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When tsar Peter I of Russia was a young boy, Avtonom Golovin served him as a room stolnik. Later in his life, Peter the Great made Golovin one of his military commanders for his loyalty, despite the fact that the latter had had almost no military experience. The tsar "promoted" Avtonom to the rank of colonel of the Leib Guard Preobrazhensky regiment and asked him to participate in his Azov campaigns.
Upon his return from abroad in 1698, Peter the Great began preparations for the war with Sweden. The first Russian regular regiments consisted of the so-called datochniye lyudi (lifelong conscripts), later combined with the okhochiye lyudi (volunteers). Peter managed to muster 27 regiments formed into three divisions (9 regiments each). Generals Adam Veyde, Avtonom Golovin and Anikita Repnin were appointed commanders of these divisions. Soldiers had to learn how to use weapons and master military formations in accordance with Veyde's Military Charter (1698). Foreign officers were in charge of this training, which caused Golovin's anger. He used to say that they couldn't hold a musket in their hands, didn't know their business, had to be taught themselves, and that it was all a waste of time. Soon, Peter the Great had to decline their services and put inexperienced Muscovite sluzhiliye lyudi in charge of the training. In 1700, Golovin formed 8 infantry regiments and one dragoon regiment (one division). During the Battle of Narva, the Russian army was defeated by Charles XII. Golovin's division (which consisted of recruits only) was one of the first ones to flee the battlefield. Field Marshal Charles Eugène de Croÿ and all of the foreign officers in the Russian army surrendered to the Swedes. They were soon followed by Generals Yakov Dolgoruky, tsarevich Alexander Imeretinsky, Avtonom Golovin and Ivan Buturlin, who had decided to capitulate, as well. As a result, almost all of the commanding officers were taken prisoners and the Swedes captured all of the Russian artillery, which Peter the Great had been assembling piece by piece from all over Russia. Golovin was taken to Stockholm and remained there for the next 18 years. The tsar was only able to exchange him in 1718. In 1719 and 1720, Golovin took part in the structuralization of the Russian army.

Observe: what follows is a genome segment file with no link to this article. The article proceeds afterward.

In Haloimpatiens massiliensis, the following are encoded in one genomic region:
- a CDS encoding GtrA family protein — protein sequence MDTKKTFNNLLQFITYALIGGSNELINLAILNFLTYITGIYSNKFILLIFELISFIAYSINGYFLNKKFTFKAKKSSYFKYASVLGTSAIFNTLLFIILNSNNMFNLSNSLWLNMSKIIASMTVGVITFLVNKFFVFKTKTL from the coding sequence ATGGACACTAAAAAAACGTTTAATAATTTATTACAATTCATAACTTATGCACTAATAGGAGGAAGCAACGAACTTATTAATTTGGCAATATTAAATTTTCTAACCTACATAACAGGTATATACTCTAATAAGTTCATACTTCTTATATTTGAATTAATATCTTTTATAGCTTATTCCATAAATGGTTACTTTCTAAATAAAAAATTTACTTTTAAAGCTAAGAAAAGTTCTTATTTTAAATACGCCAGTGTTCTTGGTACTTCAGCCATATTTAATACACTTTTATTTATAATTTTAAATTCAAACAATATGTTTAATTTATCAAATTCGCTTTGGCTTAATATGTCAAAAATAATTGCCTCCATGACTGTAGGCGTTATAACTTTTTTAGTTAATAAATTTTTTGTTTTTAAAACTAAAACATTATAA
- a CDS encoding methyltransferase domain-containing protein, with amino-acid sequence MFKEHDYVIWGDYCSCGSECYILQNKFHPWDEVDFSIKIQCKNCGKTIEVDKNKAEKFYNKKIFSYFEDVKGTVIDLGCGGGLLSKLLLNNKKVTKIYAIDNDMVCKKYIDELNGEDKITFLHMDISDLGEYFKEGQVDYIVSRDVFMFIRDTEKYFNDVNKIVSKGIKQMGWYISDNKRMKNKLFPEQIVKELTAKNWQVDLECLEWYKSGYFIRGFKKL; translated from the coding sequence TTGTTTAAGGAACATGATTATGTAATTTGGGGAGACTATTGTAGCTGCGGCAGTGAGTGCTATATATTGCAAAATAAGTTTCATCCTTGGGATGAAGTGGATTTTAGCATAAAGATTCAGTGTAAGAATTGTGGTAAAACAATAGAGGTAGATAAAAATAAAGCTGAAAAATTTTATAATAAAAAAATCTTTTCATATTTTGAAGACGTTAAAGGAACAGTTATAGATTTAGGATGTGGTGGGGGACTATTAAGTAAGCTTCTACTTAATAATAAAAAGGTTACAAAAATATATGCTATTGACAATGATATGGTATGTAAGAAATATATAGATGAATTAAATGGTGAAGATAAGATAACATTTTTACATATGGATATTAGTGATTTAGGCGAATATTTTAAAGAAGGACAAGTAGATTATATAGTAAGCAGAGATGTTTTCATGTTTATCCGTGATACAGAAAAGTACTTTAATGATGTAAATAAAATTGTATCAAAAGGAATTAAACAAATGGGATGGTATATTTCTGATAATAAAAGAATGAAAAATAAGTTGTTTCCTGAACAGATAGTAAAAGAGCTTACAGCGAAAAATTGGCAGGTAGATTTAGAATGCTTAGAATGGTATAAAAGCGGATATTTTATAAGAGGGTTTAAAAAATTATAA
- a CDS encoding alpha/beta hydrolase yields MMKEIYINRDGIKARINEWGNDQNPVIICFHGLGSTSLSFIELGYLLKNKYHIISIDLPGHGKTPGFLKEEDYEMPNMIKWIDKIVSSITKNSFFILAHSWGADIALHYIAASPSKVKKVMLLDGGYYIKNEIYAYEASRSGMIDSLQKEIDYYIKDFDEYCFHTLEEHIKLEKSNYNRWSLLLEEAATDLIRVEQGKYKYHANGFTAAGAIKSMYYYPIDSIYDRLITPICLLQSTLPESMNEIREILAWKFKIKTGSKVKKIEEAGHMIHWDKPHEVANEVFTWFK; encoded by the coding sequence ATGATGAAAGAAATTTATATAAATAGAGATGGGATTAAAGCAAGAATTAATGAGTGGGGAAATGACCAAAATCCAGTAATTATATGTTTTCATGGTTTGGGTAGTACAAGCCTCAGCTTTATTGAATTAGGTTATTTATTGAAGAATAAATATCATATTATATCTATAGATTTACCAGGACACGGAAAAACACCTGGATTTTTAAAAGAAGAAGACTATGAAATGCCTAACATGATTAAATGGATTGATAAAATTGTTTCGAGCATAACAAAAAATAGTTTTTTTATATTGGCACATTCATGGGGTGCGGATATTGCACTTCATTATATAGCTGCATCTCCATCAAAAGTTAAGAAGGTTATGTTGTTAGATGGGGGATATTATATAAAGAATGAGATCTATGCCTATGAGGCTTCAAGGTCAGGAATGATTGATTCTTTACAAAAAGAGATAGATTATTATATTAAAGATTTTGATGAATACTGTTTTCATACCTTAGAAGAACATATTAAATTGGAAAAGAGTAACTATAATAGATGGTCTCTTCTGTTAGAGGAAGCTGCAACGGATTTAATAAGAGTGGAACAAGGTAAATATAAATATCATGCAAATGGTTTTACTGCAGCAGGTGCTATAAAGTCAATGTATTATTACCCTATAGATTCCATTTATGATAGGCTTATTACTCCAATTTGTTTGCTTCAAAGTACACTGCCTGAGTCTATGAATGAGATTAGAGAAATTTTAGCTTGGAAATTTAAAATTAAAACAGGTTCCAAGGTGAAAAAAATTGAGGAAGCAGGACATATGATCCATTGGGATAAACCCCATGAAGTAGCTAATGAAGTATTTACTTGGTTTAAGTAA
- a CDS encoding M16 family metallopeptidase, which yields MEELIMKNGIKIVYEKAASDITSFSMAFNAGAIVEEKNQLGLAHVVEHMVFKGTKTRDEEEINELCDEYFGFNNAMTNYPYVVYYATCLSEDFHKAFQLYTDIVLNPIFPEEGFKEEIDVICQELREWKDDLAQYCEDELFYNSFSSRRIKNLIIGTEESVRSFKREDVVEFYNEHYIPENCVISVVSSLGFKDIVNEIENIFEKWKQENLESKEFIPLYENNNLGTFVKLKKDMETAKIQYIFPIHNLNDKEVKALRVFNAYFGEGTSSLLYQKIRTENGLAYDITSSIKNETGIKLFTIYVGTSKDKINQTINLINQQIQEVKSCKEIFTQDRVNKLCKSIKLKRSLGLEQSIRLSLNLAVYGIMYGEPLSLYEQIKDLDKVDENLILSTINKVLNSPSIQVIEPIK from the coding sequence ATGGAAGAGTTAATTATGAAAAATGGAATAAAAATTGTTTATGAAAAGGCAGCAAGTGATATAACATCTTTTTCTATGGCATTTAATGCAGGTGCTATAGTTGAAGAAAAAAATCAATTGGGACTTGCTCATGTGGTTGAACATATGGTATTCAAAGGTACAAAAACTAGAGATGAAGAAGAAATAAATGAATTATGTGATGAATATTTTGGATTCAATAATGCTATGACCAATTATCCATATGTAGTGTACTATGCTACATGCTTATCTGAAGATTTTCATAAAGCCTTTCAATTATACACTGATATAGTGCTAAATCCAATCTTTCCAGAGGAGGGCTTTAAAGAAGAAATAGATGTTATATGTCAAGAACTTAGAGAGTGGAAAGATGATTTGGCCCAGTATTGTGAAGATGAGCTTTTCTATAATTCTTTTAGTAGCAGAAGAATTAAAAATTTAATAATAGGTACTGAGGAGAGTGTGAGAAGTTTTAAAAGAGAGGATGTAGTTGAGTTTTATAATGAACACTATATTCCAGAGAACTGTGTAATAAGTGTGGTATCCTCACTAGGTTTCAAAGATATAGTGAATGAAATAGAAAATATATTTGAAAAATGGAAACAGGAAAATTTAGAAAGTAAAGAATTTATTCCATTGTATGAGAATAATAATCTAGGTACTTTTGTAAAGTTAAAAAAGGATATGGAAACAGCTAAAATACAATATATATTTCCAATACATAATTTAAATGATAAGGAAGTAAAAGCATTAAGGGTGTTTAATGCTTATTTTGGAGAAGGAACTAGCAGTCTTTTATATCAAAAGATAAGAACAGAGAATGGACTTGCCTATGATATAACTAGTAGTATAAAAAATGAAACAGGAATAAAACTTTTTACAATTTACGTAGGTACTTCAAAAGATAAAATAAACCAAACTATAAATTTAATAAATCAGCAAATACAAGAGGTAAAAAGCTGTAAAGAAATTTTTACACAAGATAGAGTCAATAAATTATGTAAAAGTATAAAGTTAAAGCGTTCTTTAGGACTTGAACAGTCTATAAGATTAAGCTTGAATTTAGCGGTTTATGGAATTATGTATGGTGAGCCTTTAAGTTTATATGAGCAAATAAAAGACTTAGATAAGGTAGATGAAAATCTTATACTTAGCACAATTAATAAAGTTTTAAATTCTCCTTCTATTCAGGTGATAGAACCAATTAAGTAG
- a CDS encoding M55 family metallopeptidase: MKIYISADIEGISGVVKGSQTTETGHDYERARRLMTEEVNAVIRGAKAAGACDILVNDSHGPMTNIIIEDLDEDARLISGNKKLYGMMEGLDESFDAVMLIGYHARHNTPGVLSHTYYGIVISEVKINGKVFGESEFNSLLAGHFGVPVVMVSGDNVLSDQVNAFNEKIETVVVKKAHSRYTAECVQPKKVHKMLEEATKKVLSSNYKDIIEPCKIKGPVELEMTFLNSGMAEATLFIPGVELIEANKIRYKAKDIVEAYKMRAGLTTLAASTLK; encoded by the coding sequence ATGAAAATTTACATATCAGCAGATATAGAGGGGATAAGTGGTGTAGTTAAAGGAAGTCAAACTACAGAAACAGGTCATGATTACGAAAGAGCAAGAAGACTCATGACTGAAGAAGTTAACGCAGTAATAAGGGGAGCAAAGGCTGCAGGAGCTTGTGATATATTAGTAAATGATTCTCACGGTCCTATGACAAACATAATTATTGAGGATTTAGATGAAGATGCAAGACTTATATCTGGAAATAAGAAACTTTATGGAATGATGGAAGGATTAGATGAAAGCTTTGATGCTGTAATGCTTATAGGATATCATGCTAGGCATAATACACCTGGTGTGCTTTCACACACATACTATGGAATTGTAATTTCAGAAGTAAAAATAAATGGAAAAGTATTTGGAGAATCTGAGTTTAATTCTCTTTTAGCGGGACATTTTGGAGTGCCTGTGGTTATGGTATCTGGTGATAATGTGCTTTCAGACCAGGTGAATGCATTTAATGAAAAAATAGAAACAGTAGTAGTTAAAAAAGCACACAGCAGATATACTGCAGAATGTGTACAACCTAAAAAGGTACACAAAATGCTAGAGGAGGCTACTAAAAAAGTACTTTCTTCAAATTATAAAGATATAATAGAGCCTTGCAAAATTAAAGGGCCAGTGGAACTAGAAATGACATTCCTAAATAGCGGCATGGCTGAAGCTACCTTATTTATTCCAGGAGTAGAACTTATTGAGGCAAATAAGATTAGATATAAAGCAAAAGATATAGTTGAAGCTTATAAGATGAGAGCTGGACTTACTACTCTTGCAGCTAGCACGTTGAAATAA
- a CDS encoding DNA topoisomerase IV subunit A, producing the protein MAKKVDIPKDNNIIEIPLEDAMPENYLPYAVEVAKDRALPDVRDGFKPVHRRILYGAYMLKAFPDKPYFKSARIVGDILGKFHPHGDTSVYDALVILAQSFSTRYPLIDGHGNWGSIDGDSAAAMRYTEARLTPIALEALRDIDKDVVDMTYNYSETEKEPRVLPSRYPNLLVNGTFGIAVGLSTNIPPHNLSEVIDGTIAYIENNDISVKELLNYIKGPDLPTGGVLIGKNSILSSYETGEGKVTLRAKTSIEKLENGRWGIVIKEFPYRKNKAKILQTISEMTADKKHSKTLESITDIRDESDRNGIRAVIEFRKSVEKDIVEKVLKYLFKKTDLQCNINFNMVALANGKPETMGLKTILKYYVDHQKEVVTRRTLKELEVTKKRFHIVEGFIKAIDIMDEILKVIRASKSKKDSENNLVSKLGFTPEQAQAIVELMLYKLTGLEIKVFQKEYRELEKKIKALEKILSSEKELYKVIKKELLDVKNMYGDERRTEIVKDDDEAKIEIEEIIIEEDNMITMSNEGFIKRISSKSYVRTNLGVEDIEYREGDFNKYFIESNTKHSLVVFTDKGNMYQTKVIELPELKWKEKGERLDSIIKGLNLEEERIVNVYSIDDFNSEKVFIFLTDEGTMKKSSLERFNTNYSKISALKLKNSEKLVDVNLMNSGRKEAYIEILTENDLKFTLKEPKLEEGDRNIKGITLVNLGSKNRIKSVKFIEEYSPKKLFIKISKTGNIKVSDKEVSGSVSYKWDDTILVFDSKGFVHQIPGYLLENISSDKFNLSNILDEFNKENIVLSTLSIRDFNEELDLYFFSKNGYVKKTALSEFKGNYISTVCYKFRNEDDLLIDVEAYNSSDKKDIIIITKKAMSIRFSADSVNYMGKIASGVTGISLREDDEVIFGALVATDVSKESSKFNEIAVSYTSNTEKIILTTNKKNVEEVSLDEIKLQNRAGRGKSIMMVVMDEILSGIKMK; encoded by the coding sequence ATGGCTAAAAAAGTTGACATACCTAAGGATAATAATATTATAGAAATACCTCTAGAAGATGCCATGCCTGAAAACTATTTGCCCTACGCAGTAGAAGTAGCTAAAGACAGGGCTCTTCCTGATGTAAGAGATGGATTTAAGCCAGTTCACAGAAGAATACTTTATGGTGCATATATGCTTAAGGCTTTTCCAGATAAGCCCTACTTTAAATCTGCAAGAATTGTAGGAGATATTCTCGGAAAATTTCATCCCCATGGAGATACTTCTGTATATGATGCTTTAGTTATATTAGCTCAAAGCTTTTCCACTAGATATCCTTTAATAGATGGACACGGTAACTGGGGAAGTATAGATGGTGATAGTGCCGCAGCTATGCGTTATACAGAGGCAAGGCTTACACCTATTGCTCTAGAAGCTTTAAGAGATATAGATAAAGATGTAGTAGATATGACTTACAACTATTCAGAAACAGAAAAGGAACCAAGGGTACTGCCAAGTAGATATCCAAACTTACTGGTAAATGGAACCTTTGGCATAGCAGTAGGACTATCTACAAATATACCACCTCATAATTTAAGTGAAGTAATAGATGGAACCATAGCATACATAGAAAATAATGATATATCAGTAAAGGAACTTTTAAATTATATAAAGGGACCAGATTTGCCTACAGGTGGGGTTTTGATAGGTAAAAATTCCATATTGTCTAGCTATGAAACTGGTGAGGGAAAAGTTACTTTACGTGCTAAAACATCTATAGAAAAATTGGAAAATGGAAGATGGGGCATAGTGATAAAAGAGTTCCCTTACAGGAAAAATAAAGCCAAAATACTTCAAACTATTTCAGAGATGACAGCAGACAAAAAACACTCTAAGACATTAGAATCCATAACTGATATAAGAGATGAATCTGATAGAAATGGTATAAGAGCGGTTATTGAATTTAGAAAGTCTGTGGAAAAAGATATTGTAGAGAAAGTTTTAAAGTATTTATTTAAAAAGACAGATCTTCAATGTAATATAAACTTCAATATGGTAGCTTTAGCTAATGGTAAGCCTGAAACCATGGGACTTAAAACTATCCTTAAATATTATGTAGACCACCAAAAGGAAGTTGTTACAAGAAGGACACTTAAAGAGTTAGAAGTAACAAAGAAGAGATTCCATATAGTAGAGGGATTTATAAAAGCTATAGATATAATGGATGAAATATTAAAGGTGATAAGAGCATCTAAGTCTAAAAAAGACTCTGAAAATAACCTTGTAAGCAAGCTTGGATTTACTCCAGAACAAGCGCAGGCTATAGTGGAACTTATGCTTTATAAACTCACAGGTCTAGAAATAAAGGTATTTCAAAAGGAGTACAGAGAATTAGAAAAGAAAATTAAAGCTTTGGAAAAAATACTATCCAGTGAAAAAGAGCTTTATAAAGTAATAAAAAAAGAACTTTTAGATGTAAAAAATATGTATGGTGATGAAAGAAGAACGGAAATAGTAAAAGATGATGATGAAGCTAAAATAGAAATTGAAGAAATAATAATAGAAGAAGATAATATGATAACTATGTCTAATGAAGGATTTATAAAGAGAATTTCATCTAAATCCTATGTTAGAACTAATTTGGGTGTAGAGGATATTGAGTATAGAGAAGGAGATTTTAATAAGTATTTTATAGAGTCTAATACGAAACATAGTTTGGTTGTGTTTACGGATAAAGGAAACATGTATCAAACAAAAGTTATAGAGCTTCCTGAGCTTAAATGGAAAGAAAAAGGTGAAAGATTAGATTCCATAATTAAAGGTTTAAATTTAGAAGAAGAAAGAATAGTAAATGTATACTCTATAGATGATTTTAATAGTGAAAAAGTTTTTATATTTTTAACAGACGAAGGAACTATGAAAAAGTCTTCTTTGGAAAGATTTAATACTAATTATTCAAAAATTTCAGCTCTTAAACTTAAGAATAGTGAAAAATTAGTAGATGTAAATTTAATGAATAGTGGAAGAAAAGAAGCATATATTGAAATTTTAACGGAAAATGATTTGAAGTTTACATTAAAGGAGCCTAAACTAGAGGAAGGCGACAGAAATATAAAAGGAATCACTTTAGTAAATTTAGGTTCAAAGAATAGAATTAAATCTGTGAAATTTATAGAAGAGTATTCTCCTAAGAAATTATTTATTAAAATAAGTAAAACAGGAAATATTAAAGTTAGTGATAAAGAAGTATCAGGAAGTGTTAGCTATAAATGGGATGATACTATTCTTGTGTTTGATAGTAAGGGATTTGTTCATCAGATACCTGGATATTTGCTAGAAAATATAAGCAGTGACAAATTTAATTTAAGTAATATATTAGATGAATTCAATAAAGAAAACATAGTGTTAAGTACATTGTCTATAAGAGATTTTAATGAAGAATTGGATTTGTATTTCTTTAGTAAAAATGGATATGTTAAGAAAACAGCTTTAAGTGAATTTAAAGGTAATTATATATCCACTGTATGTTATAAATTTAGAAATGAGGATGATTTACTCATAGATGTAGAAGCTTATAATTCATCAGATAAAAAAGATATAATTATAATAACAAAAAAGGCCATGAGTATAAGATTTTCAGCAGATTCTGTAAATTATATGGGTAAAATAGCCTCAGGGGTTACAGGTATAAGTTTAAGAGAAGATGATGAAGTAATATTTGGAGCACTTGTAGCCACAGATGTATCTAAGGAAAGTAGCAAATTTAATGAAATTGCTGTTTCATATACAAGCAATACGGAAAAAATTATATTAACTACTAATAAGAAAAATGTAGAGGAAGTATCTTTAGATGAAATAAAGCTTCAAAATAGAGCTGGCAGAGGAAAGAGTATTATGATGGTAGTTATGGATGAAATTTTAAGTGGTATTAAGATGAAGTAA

Avtonom Golovin died in 1720.